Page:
Values

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Rita Wilson
Rita Wilson

Greetings to all our readers from The Progressive Teacher. What is wrong with our society? The mayhem we have experienced in the recent weeks in the national capital region and around is a telling experience. The question has no simple answers, but one can say that somewhere down the line our school education has failed to produce men and women of substance. We are shocked to find parents who advise their children to join government service because whether you work or not, you are sure to retire with a comfortable pension besides making a lot of money, and the child does not mind jumping on to the band wagon like everyone else.

So what is wrong with our schools? Today we have a rat race for setting up of 5-star schools with air conditioned facilities and on-line cyber aided systems for teaching and learning. Parents, who have graduated from such schools themselves, do not believe that physical exertion is a must for proper growth and development of their child. Comforts of home are being sought inside the classroom and the parents are able to boast of the state of the art infrastructure in ‘my school’. Schools are also vying for ‘better than others’ syndrome so that they can enhance the exorbitant fees even further and also be seen as the best.

But teachers in the schools must be able to imbibe in their students value for hard work, sensitivity about the environment and a genuine feeling of pride in one’s honest dealings. They must also, and this is where we fail, train the students to speak up against wrongdoing, corruption and selfish desires; have courage to take on the wrongdoer and not adopt the ‘chalta hai’ attitude. A teacher will be able to impart a value if it is already in her mind. Education of values is about finding some way to help students develop good habits or virtues. It is a way of doing everything in the school. It is not about one particular programme or focus; it’s everything we do that influences the kind of human beings students grow up to be.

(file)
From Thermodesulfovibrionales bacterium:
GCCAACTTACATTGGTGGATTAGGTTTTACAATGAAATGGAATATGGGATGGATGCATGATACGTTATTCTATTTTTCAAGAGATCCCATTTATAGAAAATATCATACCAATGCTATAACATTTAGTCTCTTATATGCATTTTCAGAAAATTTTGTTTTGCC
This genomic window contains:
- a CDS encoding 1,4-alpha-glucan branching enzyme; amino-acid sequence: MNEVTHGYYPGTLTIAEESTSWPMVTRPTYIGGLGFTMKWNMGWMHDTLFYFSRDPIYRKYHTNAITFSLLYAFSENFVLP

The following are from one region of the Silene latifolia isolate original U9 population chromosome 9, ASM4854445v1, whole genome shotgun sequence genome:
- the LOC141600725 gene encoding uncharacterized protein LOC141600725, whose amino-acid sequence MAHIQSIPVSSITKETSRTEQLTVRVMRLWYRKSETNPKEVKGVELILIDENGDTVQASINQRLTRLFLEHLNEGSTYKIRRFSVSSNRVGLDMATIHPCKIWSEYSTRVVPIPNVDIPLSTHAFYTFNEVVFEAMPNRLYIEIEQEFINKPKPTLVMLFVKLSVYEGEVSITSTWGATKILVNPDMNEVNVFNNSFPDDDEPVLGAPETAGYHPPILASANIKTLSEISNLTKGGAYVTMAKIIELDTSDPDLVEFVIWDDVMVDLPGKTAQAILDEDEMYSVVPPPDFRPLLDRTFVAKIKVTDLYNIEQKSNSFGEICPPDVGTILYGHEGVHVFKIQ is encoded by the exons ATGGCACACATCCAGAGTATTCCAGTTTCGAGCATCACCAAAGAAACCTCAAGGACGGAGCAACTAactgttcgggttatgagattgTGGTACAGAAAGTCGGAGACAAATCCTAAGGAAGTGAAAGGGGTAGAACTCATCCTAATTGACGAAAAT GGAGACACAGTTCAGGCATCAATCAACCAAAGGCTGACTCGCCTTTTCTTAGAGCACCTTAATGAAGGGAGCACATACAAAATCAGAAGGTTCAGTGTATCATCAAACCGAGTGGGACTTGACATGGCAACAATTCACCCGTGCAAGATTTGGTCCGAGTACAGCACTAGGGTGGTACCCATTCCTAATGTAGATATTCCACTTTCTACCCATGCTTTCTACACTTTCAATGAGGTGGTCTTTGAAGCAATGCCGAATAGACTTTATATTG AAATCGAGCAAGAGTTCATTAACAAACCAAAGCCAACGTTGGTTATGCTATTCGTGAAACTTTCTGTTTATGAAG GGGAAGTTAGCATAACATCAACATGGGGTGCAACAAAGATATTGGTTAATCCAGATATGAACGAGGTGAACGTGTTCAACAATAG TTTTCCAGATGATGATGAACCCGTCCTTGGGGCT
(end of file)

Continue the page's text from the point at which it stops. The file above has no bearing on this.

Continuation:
In The Values Book Pam Schiller and Tamera Bryant have aptly said, ‘The values we impart to our children today consciously and unconsciously will have a major impact on our society tomorrow. If we continue to leave the teaching of values to chance, we, as a nation, risk losing an integral piece of our culture altogether.’

Let us, as teachers, reflect on the legacy we shall leave behind and the indisputable contribution which we make towards safeguarding and developing a democratic society.

Rita Wilson has over 40 years of rich experience as educationist including over 30 years of experience in school leadership positions. She is the former Chief Executive and Secretary Council for the ICSE, New Delhi. She is a consultant to a number of corporate houses and educational institutions. She is serving as a Member of the Board of Governors/Managing Committees of some of the most prestigious schools and colleges of the country. She has vast exposure to the education systems of Japan, Germany, England, Thailand, Singapore, Sharjah and Dubai. She has initiated, conducted and organised workshops for school teachers and principals all over India With a B.A. (Hons) English Literature, M.A., M.Phil. (English Literature), B.Ed. to her credit, she has edited two series of English readers and work-books for school children.